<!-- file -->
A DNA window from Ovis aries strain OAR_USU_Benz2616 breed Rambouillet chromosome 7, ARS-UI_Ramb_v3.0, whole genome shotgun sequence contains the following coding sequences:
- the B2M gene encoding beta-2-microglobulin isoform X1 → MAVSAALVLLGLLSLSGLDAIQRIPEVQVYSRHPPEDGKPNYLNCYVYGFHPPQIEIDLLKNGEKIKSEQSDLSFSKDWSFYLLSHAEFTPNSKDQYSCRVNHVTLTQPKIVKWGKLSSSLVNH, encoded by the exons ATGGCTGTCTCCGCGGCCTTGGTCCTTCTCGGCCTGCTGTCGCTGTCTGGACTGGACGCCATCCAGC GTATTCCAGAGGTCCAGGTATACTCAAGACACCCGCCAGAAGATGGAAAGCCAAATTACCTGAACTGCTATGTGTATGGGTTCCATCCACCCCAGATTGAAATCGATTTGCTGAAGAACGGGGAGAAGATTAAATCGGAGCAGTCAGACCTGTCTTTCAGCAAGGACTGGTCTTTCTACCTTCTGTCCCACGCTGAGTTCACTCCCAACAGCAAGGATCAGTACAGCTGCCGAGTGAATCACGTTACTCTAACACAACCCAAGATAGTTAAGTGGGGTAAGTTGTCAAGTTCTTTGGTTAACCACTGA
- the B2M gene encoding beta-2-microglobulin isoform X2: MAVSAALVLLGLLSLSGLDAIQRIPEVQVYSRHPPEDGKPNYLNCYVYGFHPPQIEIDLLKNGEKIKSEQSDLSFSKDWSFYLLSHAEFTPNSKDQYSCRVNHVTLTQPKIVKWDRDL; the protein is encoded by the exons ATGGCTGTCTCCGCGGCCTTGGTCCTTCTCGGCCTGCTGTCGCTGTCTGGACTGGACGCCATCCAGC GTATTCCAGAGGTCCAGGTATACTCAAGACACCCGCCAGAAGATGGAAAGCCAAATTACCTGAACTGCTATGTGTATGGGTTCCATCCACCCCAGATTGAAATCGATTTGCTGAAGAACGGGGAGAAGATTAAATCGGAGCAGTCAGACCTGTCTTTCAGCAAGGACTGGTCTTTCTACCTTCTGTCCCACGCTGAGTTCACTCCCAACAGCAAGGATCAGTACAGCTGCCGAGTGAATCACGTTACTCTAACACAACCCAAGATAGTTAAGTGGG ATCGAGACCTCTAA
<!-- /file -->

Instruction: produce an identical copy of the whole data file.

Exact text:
A DNA window from Ovis aries strain OAR_USU_Benz2616 breed Rambouillet chromosome 7, ARS-UI_Ramb_v3.0, whole genome shotgun sequence contains the following coding sequences:
- the B2M gene encoding beta-2-microglobulin isoform X1 → MAVSAALVLLGLLSLSGLDAIQRIPEVQVYSRHPPEDGKPNYLNCYVYGFHPPQIEIDLLKNGEKIKSEQSDLSFSKDWSFYLLSHAEFTPNSKDQYSCRVNHVTLTQPKIVKWGKLSSSLVNH, encoded by the exons ATGGCTGTCTCCGCGGCCTTGGTCCTTCTCGGCCTGCTGTCGCTGTCTGGACTGGACGCCATCCAGC GTATTCCAGAGGTCCAGGTATACTCAAGACACCCGCCAGAAGATGGAAAGCCAAATTACCTGAACTGCTATGTGTATGGGTTCCATCCACCCCAGATTGAAATCGATTTGCTGAAGAACGGGGAGAAGATTAAATCGGAGCAGTCAGACCTGTCTTTCAGCAAGGACTGGTCTTTCTACCTTCTGTCCCACGCTGAGTTCACTCCCAACAGCAAGGATCAGTACAGCTGCCGAGTGAATCACGTTACTCTAACACAACCCAAGATAGTTAAGTGGGGTAAGTTGTCAAGTTCTTTGGTTAACCACTGA
- the B2M gene encoding beta-2-microglobulin isoform X2: MAVSAALVLLGLLSLSGLDAIQRIPEVQVYSRHPPEDGKPNYLNCYVYGFHPPQIEIDLLKNGEKIKSEQSDLSFSKDWSFYLLSHAEFTPNSKDQYSCRVNHVTLTQPKIVKWDRDL; the protein is encoded by the exons ATGGCTGTCTCCGCGGCCTTGGTCCTTCTCGGCCTGCTGTCGCTGTCTGGACTGGACGCCATCCAGC GTATTCCAGAGGTCCAGGTATACTCAAGACACCCGCCAGAAGATGGAAAGCCAAATTACCTGAACTGCTATGTGTATGGGTTCCATCCACCCCAGATTGAAATCGATTTGCTGAAGAACGGGGAGAAGATTAAATCGGAGCAGTCAGACCTGTCTTTCAGCAAGGACTGGTCTTTCTACCTTCTGTCCCACGCTGAGTTCACTCCCAACAGCAAGGATCAGTACAGCTGCCGAGTGAATCACGTTACTCTAACACAACCCAAGATAGTTAAGTGGG ATCGAGACCTCTAA